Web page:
It's MORE hypocritical to say that your family is your priority then feed it food pumped full of hormones, drugs and goodness knows what else. I tend to try and consider things on a common sense basis. If meat is full of things it shouldn't be full of, there's a high possibility it won't be good for me; I don't need specific evidence of that but if you do, perhaps you could consider Mad Cow's Disease as one example?
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PostSubject: Re: Jamie's Fowl Dinners   Mon 18 Feb 2008, 20:47

WendyBull wrote:


But what sort of meals are these? When cooking fresh meat my children will only eat a "roast dinner" or a chicken breast with veg and pots etc.

I can't cook and freeze a whole roast dinner. Maybe it would be easier if my kids liked casserole and stuff like that but simple fact is they don't. I do cook them chicken breasts fresh in the evening though - though this is again cheap chicken.

I buy reduced stuff all the time and freeze it but very rarely does that apply to chicken - it is usually fish or beef.

I am thinking about growing my own veg and salad this year though - although there is no way I could grow enough to last the whole year!!!

Don't fancy chickens wandering my garden either! Razz

I try all sorts of cunning things with my nieces and nephews Wendy - I'm a master of disguise! One won't eat potatoes (until you mash 'em up with swede!) One won't eat fish (unless you smother it in tomato sauce and say it's had a road accident. That's funny, apparently!) One won't eat anything green, but will eat purple broccoli! And none of them get any of my lovely organic chocolates, cakes or biscuits until they eat a decent meal and some fruit first.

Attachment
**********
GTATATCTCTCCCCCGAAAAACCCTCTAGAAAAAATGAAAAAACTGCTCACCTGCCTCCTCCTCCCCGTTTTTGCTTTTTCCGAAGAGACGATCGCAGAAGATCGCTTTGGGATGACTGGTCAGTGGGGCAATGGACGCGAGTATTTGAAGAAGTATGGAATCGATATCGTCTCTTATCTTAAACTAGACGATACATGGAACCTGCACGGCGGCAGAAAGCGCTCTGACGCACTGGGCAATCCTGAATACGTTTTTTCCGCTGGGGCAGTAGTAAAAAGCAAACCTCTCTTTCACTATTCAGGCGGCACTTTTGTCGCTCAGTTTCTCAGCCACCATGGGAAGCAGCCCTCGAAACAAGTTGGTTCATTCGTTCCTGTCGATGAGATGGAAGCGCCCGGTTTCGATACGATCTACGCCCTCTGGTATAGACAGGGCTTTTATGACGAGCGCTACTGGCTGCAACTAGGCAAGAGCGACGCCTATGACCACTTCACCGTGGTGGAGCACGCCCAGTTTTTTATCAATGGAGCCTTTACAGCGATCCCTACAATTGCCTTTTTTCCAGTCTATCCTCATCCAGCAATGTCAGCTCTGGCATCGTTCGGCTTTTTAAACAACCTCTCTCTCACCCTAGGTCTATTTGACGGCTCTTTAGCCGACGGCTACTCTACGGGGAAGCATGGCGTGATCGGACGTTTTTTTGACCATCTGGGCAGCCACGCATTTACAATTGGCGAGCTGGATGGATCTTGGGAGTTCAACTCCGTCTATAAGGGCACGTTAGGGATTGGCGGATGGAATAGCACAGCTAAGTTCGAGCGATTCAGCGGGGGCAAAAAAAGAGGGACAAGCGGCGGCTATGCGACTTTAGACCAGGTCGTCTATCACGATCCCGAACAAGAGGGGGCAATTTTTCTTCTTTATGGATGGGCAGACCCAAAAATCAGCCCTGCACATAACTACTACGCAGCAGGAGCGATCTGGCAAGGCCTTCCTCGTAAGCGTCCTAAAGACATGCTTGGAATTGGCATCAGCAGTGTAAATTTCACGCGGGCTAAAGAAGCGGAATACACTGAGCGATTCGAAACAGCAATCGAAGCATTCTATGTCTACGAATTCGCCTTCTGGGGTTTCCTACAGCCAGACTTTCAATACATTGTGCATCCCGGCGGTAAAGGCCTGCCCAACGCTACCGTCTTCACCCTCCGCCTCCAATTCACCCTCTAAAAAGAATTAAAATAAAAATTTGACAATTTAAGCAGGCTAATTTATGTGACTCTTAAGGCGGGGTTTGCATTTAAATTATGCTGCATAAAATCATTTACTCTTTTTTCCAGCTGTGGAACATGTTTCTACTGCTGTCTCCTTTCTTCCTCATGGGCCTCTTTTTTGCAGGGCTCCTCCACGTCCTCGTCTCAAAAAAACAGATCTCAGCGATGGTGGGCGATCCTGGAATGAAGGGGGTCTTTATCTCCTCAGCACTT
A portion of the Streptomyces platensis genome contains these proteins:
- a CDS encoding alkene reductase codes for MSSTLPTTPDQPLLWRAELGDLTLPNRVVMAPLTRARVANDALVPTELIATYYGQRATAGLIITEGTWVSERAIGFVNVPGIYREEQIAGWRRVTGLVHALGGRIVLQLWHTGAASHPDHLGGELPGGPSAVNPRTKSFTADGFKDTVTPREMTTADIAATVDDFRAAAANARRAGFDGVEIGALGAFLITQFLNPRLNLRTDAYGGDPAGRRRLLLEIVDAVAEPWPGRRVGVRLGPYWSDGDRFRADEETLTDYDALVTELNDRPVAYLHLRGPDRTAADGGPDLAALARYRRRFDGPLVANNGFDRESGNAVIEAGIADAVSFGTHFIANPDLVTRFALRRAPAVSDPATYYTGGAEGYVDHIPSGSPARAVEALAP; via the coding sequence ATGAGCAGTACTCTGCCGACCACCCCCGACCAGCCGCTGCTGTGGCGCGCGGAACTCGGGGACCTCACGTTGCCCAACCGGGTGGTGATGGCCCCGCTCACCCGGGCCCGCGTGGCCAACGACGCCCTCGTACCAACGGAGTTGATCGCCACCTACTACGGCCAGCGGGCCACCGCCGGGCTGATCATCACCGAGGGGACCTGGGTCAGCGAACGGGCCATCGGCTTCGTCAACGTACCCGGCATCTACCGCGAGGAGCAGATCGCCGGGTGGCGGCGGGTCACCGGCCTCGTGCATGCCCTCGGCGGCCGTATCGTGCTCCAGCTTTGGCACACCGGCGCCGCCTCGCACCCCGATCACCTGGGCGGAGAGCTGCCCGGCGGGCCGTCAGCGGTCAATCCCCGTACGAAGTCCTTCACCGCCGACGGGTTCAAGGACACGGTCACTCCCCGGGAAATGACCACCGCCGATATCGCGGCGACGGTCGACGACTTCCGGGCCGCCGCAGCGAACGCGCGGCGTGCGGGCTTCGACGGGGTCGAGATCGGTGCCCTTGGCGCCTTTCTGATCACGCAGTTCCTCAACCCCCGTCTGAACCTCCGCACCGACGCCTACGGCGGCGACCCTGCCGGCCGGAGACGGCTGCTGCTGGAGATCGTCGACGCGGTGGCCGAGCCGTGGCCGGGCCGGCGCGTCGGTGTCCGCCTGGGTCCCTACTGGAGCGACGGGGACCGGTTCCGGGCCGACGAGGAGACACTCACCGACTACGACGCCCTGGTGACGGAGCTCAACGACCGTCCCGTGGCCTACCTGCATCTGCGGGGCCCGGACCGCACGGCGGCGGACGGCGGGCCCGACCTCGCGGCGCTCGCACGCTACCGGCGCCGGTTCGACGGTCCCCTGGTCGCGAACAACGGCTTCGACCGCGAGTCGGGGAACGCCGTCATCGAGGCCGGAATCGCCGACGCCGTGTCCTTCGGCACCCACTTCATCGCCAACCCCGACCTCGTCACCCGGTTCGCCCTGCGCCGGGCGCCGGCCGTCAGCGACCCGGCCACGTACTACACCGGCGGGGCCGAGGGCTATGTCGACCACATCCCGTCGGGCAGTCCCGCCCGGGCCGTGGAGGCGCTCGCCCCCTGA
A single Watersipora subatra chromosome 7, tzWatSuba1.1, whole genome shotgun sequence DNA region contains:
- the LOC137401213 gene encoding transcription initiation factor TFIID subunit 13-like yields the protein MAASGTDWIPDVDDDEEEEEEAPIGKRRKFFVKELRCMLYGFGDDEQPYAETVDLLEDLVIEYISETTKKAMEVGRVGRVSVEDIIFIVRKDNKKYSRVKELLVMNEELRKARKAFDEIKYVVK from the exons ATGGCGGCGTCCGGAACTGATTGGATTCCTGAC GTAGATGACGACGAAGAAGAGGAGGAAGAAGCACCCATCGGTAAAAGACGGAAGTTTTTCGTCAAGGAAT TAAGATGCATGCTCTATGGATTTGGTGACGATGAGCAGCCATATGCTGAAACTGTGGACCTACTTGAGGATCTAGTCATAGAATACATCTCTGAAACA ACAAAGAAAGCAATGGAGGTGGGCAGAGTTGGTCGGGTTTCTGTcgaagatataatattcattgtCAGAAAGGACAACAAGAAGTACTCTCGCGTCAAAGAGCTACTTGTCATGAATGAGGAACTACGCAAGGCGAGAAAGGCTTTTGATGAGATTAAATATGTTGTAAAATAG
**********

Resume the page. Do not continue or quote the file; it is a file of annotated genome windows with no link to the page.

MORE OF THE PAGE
In fairness, perhaps it's because going to Uncle Phil's is an adventure (and I don't underestimate that) but it still really works!
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PostSubject: Re: Jamie's Fowl Dinners   Mon 18 Feb 2008, 20:48

WormThatTurned wrote:
fizzywizzy wrote:


As it seems that people think that just because I don't have children I therefore have loads of money to spend on food, let me just state that my partner and I both earn considerably less than the average salary but we don't have contract mobiles, subscriptions to Sky, a car, a dishwasher, a tumble dryer and probaly most other things I would consider a luxury.

That's how we eat well

I dont have a SKY subscription or a dishwasher either.

I have to have a phone and a car because of work. I would happily dispense with the phone given the chance. I couldnt do without the car though.

I only purchased a tumble drier late last year and that was only because the washing loads had gone up because of the baby therefore it made life a hell of a lot easier.

My budget on food is restricted but that isnt because Im wasting money on luxuries.

Wormy - my challenge back to you is that you shouldn't need to give up luxuries. God, life's too short. You can do both!
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PostSubject: Re: Jamie's Fowl Dinners   Mon 18 Feb 2008, 20:49

fizzywizzy wrote:
I was brought up to eat what was given. My brother brought his children up the same way.

I think people pander to their children too much; in all but the very extreme cases, a child will eat if he or she is hungry and has been clearly told what the deal is.

"He won't eat it" just doesn't wash with me.

I may not have children but that doesn't mean that there are no children in my family or that I haven't worked with children. In fact I have worked with children in a residential setting and I know how children can be at mealtimes.

I agree with you on that one. A lot of parents do pander to their children Ive seen it.

However some children genuinely dont like certain foods. When I was a kid - sprouts and marmite and anything blackcurrant made me heave. I think forcing a child to eat something it doesnt like is abuse.

My 8 month old screws his face up at fish and refuses to eat. Hes not being pandered to - its a natural reaction to a food he doesnt like and babies cant manipulate at that age. We binned that one and found some others he does like which I think is the most sensible approach.